Injured Workers – Be Careful What You Sign

August 26, 2012 Posted by Hanagan & McGovern

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The Illinois Workers’ Compensation Act provides employers with the right to obtain an injured worker’s medical records in order to assess the injury, the need for treatment, and determine the worker’s right to payment of workers compensation benefits.[1]   Within a few days after a work related injury, the employer’s insurance company will normally ask the worker to sign an Authorization allowing the employer to obtain the medical records.  However, these Authorizations are frequently overbroad in that they also allow the employer to have ex parte communications (oral communications outside of the worker’s presence) with the treating doctors.  The law does not allow them to do so unless the worker expressly consents.  See Petrillo v. Syntex Laboratories, Inc.  148 Ill.App.3d 581, 499 N.E.2d 952, 102 Ill.Dec. 172 (1st Dist. 1986);  Hydraulics, Inc. v. Indus. Comm’n, 329 Ill. App. 3d 166, 768 N.E.2d 760, 263 Ill. Dec. 679 (2nd Dist. 2002).  Workers are not required to consent to ex parte communications and should refuse to do so.

A treating doctor is entrusted with the duty to make appropriate decisions concerning the proper course of care and treatment for their patients.  To make these decisions the doctor utilizes their education, training, skill, and experience as well as the information they have concerning the patient’s situation.  For the most part, these decisions are supposed to be made without unnecessary intrusion by the employer, insurance carrier, or nurse case “managers.”   By consenting to ex parte communications with their treating physician, workers open up their medical treatment, as well as their right to compensation benefits, to the confusion, frustration, and substantial harm that can be caused by an unscrupulous employer abusing the consent or providing false or misleading information to the doctor behind their back.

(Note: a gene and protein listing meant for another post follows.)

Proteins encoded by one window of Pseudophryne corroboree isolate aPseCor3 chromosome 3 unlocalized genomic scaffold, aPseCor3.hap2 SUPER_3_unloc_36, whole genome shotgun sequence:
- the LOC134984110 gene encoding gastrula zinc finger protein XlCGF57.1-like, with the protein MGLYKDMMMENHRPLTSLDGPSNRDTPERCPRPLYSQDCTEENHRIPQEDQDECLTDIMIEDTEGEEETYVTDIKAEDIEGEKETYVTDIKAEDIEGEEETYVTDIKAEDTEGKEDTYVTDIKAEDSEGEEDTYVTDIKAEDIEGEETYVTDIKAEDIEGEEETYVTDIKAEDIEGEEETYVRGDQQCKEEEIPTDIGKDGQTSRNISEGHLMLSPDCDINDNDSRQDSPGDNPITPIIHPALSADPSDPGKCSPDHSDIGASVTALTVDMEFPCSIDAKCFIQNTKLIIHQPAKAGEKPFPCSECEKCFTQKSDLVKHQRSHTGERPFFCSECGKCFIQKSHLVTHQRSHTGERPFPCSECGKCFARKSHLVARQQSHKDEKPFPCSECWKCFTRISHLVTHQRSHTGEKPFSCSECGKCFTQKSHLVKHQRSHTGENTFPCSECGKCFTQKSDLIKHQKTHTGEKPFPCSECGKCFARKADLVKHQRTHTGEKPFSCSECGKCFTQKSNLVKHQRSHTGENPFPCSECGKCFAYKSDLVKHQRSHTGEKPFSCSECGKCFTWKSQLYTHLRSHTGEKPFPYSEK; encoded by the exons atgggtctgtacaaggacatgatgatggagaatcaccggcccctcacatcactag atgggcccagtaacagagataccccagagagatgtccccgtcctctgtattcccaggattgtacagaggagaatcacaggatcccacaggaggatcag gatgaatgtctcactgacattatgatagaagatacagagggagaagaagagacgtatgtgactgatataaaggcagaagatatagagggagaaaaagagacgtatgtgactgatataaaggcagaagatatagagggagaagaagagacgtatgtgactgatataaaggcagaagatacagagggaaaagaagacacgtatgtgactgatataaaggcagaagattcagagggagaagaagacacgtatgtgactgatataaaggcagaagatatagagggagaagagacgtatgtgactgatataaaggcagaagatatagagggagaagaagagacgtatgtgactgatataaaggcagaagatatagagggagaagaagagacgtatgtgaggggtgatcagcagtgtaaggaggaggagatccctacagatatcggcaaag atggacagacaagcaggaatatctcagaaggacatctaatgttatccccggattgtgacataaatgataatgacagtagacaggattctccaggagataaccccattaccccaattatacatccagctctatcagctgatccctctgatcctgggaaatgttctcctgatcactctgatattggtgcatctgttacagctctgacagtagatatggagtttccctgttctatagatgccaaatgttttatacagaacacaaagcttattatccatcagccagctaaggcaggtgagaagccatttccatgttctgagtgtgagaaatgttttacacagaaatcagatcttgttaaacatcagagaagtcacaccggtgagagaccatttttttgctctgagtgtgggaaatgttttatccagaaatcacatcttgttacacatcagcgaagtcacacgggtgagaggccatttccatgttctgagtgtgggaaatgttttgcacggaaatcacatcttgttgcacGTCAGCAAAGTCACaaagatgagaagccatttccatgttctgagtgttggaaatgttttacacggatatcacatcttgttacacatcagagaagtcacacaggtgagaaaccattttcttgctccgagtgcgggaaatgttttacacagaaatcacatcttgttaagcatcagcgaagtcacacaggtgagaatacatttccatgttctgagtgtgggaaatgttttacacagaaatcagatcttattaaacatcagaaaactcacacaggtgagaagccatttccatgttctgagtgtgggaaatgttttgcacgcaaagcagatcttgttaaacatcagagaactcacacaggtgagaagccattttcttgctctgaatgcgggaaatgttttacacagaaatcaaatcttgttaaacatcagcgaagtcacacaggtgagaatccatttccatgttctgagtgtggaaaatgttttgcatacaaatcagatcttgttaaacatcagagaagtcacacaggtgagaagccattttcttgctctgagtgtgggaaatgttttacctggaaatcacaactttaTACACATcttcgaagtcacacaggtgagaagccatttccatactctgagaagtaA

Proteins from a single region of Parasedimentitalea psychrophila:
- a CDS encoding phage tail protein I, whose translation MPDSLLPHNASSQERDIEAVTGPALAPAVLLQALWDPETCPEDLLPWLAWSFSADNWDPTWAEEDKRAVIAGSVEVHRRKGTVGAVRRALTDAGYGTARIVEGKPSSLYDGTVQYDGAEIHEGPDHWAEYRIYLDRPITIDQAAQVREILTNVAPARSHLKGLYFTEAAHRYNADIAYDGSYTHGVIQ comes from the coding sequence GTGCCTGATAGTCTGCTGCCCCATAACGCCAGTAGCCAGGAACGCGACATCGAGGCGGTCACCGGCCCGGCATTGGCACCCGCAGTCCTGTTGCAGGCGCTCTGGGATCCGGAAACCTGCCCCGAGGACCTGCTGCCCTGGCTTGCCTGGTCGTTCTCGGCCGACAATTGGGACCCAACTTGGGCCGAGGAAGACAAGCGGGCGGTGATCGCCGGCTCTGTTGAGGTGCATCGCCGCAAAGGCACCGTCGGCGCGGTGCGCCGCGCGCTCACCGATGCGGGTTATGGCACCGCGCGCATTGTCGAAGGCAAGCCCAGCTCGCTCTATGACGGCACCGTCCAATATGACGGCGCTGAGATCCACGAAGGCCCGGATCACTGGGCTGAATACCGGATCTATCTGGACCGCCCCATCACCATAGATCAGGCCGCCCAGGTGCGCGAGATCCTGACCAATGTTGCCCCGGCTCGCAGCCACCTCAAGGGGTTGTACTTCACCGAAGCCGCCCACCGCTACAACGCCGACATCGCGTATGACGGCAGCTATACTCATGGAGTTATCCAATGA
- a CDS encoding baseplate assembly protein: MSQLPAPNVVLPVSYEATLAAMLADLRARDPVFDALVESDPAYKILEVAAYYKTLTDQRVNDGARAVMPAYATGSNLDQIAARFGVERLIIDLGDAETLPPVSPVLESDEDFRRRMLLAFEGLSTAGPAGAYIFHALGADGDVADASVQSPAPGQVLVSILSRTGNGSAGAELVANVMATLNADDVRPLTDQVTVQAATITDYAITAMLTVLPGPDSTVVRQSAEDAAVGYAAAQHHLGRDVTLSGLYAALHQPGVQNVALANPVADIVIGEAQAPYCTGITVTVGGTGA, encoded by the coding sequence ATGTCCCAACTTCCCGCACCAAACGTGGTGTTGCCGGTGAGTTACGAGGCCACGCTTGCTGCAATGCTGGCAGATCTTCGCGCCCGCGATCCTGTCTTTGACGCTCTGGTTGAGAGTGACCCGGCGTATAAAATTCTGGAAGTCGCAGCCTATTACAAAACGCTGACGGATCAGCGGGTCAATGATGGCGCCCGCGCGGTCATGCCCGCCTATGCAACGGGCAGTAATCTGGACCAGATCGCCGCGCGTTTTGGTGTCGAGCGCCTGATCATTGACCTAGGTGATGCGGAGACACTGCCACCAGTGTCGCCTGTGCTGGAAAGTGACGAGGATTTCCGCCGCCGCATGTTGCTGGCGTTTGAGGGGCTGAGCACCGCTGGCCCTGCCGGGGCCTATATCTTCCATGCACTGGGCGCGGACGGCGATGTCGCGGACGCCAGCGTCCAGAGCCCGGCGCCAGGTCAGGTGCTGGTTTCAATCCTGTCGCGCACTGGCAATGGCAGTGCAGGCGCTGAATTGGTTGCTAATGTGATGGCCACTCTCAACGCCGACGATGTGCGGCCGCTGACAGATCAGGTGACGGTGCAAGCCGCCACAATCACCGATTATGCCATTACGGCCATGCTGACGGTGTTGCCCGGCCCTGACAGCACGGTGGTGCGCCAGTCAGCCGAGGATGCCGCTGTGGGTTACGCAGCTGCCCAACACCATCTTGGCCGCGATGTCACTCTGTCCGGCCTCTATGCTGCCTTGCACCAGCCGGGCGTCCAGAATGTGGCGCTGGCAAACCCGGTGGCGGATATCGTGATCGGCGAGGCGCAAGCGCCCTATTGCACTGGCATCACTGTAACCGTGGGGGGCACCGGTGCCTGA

While the list of problems caused by improper ex parte communications are numerous, the more frequent abuses we see include:

1.     An employer providing false or exaggerated information to the doctor’s about the worker’s personal life and activities in an effort to warp the doctor’s opinion about the need for medical care or deceive the doctor about worker’s motivation or credibility;

2.     An employer providing bogus information about a “light duty” job that is available in an effort to have the worker released to return to work to a job that simply does not exist.  Thereafter, the employer requires the worker to perform job duties that exceed the doctor’s restrictions or inflicts psychological stresses on the worker in an effort to force the worker to quit their job;

3.     An employer providing a false job description to a doctor in order to encourage the doctor to give a release to return to work without restrictions.  This frequently ends up in the employee immediately being fired or laid off, denied the right to additional temporary total disability benefits, and being denied the proper permanent disability compensation benefits.   (For additional insight into the problems that can arise from faulty work releases, see http://www.hmcomplaw.com/blog/injured-workers-be-careful-with-your-release-to-return-to-work/2012/04/ .)